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Conversion to Persistent or High-Risk Opioid Use After a New Prescription From the Emergency Department: Evidence From Washington Medicaid Beneficiaries.

We describe the overall risk and factors associated with transitioning to persistent opioid or high-risk use after an initial emergency department (ED) opioid prescription.A retrospective cohort study of Washington Medicaid beneficiaries was performed with linked Medicaid and prescription drug monitoring program files. We identified adults who had no record of opioid prescriptions in the previous 12 months, and who filled a new opioid prescription within 1 day of an ED discharge in 2014. We assessed the risk of persistent opioid use or high-risk prescription fills within 12 months after the index visit. Logistic regression was used to assess the association between pertinent variables and conversion to persistent or high-risk use.Among 202,807 index ED visits, 23,381 resulted in a new opioid prescription. Of these, 13.7% led to persistent or high-risk opioid prescription fills within 12 months compared with 3.2% for patients who received no opioids at the index visit. Factors associated with increased likelihood of persistent opioid or high-risk prescription fills included a history of skeletal or connective-tissue disorder; neck, back, or dental pain; and a history of prescribed benzodiazepines. The highest conversion rates (37.3%) were observed among visits in which greater than or equal to 350 morphine milligram equivalents were prescribed. Conversion rates remained greater than 10% even among visits resulting in lower-dose opioid prescriptions.Medicaid recipients are at moderate risk for conversion to persistent or high-risk opioid use after a new ED prescription. Longer or higher-dose prescriptions are associated with increased risk for conversion; however, even visits that lead to guideline-concordant prescriptions bear some risk for long-term or high-risk use.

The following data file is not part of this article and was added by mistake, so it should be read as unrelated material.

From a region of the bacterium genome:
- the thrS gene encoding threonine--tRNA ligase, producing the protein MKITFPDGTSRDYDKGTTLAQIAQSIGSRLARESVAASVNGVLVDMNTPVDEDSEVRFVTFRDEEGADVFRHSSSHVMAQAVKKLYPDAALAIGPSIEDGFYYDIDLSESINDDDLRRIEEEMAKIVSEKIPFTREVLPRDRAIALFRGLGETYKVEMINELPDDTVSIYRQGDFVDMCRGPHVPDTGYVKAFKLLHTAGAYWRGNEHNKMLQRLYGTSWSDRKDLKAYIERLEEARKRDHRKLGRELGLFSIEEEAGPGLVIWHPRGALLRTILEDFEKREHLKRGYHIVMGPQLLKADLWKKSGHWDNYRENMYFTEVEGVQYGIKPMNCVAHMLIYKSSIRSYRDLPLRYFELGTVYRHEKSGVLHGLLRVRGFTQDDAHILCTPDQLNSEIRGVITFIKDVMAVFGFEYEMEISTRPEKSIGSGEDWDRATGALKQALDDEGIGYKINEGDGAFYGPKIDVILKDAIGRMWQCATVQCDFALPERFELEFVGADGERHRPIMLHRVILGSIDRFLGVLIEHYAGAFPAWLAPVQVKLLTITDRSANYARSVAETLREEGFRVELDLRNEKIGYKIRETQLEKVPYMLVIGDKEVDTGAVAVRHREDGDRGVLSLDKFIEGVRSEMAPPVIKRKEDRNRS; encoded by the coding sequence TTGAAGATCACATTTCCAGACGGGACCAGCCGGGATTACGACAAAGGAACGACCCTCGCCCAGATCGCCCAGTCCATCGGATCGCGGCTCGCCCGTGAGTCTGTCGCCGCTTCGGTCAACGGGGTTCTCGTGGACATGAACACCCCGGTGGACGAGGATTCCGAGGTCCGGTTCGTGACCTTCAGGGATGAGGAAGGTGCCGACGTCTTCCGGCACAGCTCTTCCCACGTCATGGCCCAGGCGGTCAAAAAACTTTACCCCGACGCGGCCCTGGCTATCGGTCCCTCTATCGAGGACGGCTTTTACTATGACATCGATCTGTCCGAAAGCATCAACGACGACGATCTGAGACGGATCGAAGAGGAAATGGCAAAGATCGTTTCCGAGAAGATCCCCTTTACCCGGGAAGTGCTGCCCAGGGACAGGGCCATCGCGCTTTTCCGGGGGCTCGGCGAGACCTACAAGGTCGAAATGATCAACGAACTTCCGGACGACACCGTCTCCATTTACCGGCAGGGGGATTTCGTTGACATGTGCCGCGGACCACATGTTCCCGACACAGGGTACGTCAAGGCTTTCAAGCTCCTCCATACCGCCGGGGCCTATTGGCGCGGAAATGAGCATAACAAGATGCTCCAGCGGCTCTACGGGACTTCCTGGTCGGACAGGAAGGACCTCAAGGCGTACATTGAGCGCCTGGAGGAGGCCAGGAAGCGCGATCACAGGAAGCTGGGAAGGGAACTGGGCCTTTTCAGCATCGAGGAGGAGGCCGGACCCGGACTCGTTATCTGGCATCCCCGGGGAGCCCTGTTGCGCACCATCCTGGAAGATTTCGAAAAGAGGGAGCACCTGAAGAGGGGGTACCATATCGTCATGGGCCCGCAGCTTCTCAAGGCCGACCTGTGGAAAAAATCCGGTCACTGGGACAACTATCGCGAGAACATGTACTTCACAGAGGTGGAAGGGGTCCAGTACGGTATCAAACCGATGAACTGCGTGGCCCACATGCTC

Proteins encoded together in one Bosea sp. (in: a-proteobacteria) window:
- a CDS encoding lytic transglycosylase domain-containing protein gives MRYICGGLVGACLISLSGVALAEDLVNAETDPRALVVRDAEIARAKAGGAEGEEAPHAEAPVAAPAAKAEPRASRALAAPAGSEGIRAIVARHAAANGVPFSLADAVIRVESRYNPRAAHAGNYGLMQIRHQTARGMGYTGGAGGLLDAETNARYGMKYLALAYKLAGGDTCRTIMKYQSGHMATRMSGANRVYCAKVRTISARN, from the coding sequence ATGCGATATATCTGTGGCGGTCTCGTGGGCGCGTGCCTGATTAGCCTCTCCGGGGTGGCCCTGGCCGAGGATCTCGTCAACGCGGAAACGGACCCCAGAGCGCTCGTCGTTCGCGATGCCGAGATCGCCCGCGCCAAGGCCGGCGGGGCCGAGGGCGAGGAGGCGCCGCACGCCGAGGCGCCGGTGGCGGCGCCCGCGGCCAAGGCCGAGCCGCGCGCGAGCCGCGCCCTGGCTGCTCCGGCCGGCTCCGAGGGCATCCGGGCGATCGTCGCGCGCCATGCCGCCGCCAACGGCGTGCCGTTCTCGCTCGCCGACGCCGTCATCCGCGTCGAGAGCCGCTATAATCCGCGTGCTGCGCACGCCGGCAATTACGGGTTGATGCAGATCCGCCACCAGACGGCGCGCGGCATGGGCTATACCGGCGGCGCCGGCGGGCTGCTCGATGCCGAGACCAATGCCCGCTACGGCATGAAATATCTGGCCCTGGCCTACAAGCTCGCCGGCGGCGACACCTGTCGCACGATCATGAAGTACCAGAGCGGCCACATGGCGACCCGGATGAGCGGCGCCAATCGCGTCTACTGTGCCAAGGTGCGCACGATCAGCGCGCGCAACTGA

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The utility of a statewide prescription drug-monitoring database vs the Current Opioid Misuse Measure for identifying drug-aberrant behaviors in emergency department patients already on opioids.